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Different priming states of synaptic vesicles underlie distinct release probabilities at hippocampal excitatory synapses
Mohammad Aldahabi, Flora Balint, Noemi Holderith, Andrea Lorincz, Maria Reva, Zoltan Nusser
Synaptic vesicles, Hippocampal synapses, Synaptic diversity, Active Zone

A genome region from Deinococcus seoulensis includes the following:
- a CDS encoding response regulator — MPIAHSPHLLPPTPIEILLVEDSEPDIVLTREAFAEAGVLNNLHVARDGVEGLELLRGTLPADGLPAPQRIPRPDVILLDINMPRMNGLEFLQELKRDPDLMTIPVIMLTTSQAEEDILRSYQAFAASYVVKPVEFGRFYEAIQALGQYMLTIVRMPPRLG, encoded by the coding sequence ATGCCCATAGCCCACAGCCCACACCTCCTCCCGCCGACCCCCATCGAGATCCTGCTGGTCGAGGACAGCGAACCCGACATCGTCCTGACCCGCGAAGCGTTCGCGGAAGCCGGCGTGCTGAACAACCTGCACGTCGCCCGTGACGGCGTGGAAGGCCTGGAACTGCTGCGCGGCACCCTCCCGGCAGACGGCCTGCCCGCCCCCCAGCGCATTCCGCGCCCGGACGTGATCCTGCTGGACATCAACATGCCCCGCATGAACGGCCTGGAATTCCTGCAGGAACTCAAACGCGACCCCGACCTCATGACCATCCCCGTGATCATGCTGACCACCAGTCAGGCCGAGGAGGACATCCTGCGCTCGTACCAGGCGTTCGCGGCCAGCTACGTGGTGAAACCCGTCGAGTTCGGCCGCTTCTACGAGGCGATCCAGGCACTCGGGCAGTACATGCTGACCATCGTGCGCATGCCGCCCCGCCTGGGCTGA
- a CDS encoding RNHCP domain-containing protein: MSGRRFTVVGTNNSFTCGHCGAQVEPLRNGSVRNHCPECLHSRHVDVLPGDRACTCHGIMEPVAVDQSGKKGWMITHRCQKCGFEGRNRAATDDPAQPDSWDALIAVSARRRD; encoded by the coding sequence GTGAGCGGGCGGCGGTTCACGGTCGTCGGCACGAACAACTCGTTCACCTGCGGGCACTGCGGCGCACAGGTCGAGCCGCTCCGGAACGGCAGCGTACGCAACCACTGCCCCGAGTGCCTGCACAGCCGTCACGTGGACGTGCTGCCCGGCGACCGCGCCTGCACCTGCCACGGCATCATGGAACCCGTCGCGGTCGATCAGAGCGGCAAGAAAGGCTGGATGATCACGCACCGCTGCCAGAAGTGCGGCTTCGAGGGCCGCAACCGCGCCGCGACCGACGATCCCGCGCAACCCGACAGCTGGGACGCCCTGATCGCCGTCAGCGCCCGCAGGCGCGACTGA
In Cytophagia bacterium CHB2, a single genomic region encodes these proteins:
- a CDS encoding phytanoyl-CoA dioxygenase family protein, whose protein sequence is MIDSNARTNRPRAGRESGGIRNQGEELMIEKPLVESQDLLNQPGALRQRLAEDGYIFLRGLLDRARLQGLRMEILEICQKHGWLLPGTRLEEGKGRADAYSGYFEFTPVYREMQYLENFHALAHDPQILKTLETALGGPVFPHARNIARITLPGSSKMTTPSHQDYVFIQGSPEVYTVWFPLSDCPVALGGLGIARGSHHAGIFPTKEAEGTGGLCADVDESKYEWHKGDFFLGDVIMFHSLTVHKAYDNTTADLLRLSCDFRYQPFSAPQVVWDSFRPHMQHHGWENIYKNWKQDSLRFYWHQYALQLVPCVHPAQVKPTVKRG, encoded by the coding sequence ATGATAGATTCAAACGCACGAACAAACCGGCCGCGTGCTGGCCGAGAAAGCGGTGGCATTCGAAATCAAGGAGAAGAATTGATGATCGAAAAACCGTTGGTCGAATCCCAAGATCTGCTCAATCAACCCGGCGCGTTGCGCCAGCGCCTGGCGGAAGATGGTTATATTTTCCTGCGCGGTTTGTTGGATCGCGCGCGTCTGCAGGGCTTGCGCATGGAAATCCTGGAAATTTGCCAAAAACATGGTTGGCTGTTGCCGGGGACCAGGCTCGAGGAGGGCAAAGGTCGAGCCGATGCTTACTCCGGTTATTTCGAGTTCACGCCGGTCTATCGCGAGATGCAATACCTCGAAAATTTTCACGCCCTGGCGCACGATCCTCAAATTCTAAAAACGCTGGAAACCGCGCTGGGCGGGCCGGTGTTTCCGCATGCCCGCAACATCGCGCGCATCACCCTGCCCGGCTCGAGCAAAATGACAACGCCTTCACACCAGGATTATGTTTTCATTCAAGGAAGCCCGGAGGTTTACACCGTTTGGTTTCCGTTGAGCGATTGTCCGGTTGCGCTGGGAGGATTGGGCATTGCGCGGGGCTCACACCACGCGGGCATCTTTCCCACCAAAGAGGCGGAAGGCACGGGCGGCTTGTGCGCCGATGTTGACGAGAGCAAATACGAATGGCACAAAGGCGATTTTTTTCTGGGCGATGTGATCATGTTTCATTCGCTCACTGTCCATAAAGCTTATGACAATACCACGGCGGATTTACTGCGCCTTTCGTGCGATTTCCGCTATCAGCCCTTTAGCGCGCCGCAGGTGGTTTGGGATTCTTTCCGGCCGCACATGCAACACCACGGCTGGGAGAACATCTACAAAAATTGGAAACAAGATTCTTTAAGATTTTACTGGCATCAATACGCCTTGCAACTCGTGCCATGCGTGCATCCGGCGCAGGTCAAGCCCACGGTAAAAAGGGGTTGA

A stunning example of synaptic diversity is the postsynaptic target cell-type-dependent difference in synaptic efficacy in cortical networks. Here, we show that CA1 pyramidal cell (PC) to fast spiking interneuron (FSIN) connections have 10-fold larger release probability (Pv) than those on oriens lacunosum-moleculare (O-LM) interneurons. Freeze-fracture immunolabeling revealed that different nano-topologies and coupling distances between Ca2+ channels and release sites (RSs) are not responsible for the distinct Pv. Although [Ca2+] transients are 40% larger in FSINs innervating boutons, when [Ca2+] entry is matched in the two bouton populations, EPSCs in O-LM cells are still 7-fold smaller. However, application of a phorbol ester analog resulted in a ∼2.5-fold larger augmentation at PC – O-LM compared to PC – FSIN synapses, suggesting incomplete docking or priming of vesicles. Similar densities of docked vesicles rule out distinct RS occupancies and demonstrate that incompletely primed, but docked, vesicles limit the output of PC – O-LM synapses.